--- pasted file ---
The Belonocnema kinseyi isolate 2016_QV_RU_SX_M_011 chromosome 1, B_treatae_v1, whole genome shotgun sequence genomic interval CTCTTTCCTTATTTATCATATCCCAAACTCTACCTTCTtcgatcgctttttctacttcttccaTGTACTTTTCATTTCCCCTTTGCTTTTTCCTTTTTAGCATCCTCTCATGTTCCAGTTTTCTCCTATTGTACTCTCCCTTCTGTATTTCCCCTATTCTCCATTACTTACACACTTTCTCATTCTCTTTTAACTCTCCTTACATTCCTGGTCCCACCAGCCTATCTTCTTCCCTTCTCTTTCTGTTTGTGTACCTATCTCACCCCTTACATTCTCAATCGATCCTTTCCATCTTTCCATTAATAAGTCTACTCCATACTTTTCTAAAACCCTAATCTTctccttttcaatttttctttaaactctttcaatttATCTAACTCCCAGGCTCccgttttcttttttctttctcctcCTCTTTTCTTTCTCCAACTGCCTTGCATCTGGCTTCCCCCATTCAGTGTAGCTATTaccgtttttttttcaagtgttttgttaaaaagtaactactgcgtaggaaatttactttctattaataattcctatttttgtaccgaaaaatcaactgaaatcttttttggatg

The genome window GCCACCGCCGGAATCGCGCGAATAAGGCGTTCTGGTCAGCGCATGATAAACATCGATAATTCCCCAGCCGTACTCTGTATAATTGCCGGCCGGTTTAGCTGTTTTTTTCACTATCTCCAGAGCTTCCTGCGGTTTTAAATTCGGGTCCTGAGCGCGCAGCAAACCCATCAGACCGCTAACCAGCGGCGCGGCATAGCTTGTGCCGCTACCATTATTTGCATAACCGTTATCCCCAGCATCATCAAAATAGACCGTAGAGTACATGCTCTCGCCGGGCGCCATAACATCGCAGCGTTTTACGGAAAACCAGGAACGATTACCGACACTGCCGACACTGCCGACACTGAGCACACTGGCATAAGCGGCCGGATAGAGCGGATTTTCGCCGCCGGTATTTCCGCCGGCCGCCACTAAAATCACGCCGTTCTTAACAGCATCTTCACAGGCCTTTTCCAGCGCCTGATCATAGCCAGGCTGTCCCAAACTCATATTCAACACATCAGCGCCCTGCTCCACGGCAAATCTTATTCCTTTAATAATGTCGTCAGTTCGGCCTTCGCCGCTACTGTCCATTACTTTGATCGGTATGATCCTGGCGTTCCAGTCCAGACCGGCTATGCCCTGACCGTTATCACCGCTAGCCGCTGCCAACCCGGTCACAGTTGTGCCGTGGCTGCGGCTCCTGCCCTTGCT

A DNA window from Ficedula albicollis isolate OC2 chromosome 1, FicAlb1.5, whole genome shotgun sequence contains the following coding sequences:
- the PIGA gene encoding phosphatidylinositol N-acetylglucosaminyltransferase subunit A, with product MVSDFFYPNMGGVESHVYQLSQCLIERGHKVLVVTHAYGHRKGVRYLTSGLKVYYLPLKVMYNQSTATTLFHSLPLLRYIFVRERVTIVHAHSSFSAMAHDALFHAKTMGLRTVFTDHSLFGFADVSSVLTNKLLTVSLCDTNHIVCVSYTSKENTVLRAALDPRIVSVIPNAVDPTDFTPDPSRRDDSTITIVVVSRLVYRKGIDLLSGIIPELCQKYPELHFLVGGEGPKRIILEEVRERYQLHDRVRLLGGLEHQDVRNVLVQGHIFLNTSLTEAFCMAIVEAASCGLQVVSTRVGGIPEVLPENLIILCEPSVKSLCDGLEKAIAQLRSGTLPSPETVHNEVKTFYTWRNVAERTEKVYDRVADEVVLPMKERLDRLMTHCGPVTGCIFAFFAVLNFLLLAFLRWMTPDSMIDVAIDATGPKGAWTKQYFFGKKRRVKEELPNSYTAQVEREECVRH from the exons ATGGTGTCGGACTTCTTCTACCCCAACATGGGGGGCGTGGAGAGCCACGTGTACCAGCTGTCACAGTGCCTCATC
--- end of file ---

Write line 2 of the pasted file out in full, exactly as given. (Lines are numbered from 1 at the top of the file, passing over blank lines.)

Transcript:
The genome window GCCACCGCCGGAATCGCGCGAATAAGGCGTTCTGGTCAGCGCATGATAAACATCGATAATTCCCCAGCCGTACTCTGTATAATTGCCGGCCGGTTTAGCTGTTTTTTTCACTATCTCCAGAGCTTCCTGCGGTTTTAAATTCGGGTCCTGAGCGCGCAGCAAACCCATCAGACCGCTAACCAGCGGCGCGGCATAGCTTGTGCCGCTACCATTATTTGCATAACCGTTATCCCCAGCATCATCAAAATAGACCGTAGAGTACATGCTCTCGCCGGGCGCCATAACATCGCAGCGTTTTACGGAAAACCAGGAACGATTACCGACACTGCCGACACTGCCGACACTGAGCACACTGGCATAAGCGGCCGGATAGAGCGGATTTTCGCCGCCGGTATTTCCGCCGGCCGCCACTAAAATCACGCCGTTCTTAACAGCATCTTCACAGGCCTTTTCCAGCGCCTGATCATAGCCAGGCTGTCCCAAACTCATATTCAACACATCAGCGCCCTGCTCCACGGCAAATCTTATTCCTTTAATAATGTCGTCAGTTCGGCCTTCGCCGCTACTGTCCATTACTTTGATCGGTATGATCCTGGCGTTCCAGTCCAGACCGGCTATGCCCTGACCGTTATCACCGCTAGCCGCTGCCAACCCGGTCACAGTTGTGCCGTGGCTGCGGCTCCTGCCCTTGCT